I enjoy crime drama for several reasons. First is that it challenges me intellectually. I’m always trying to figure out who did it, how, and why before the show reveals its hand. Secondly, it provides me with insight into the way criminals work, the justice system, and various aspects of culture. Thirdly, it challenges me with the presentation of evil. I do not think we should watch evil to enjoy it – but I do think that evil can be portrayed in such a way as humanizes the victim, makes obvious the sinfulness of man, and throws us over our small quibbles toward living for the bigger challenges of life and reaching out to those who are truly suffering and in need.
The Law & Order series has been one of those shows that has effectively accomplished these effects in my viewing. Primarily, my viewing has been constrained to Law & Order: SVU (which most effectively and repeatedly breaks my heart), Law & Order: Criminal Intent, and now Law & Order: Los Angeles. I have not seen any significant quantity of episodes from Law & Order (the original) and while watching a few from Law & Order: New York, have not been as enthralled by the characters or driven by the stories.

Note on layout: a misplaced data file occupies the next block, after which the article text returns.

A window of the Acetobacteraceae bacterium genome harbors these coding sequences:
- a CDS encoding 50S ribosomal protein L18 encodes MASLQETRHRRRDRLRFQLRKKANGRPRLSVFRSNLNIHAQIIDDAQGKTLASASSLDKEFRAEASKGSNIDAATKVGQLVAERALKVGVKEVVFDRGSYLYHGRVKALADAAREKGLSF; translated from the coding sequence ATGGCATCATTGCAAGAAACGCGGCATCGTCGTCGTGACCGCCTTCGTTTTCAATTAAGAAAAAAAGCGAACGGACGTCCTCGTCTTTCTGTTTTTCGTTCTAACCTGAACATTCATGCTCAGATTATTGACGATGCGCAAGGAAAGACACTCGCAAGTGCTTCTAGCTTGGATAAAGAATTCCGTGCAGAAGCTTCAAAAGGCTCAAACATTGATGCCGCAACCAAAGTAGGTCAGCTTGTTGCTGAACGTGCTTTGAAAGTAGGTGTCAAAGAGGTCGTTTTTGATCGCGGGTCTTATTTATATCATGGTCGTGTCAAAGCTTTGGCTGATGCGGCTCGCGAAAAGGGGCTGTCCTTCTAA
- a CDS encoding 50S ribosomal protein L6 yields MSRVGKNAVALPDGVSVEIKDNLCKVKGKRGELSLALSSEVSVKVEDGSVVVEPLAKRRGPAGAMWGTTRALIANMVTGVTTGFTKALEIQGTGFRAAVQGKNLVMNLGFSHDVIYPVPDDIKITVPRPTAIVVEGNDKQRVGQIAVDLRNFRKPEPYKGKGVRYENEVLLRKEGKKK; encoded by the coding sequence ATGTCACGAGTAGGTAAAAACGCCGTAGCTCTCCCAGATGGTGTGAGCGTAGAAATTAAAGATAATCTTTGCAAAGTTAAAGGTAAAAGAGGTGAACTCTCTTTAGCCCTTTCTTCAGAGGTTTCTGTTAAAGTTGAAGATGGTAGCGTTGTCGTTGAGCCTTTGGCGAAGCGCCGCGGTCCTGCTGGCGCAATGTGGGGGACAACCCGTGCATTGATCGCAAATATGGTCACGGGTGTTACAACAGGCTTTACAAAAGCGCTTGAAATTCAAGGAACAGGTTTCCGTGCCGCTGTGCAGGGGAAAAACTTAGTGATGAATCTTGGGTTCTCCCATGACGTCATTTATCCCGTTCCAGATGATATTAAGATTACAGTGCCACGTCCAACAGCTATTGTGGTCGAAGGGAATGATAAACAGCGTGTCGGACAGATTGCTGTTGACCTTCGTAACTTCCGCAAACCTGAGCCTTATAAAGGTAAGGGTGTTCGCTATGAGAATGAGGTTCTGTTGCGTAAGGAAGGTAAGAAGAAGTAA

Law & Order: Los Angeles is the latest in this family of series…and I must admit that a large portion of my weakness for this particular series is in its cast. Skeet Ulrich garnered my admiration for his nuanced portrayal of a troubled-man-become-hero in Jericho. Corey Stoll is essentially an unknown to me – but has quickly won appreciation for his balanced character. Of course, Alfred Molina is always a joy, and Regina Hall is one of those stars who I can’t particularly recognize from this or that but who always strikes you as capable and professional.
The stories of Law & Order: Los Angeles are not particularly unique – though the latest dealing with medicinal marijuana was quite interesting – not particularly for what it said about the practice but simply for broaching the subject at all.
So, if you are looking for a new show to watch – Los Angeles seems like a worthwhile recommendation thus far. I hope it will maintain its above board approach which couples intellectual and heart-breaking stimulation with a lack of gratuitous violence, sex, and profanity.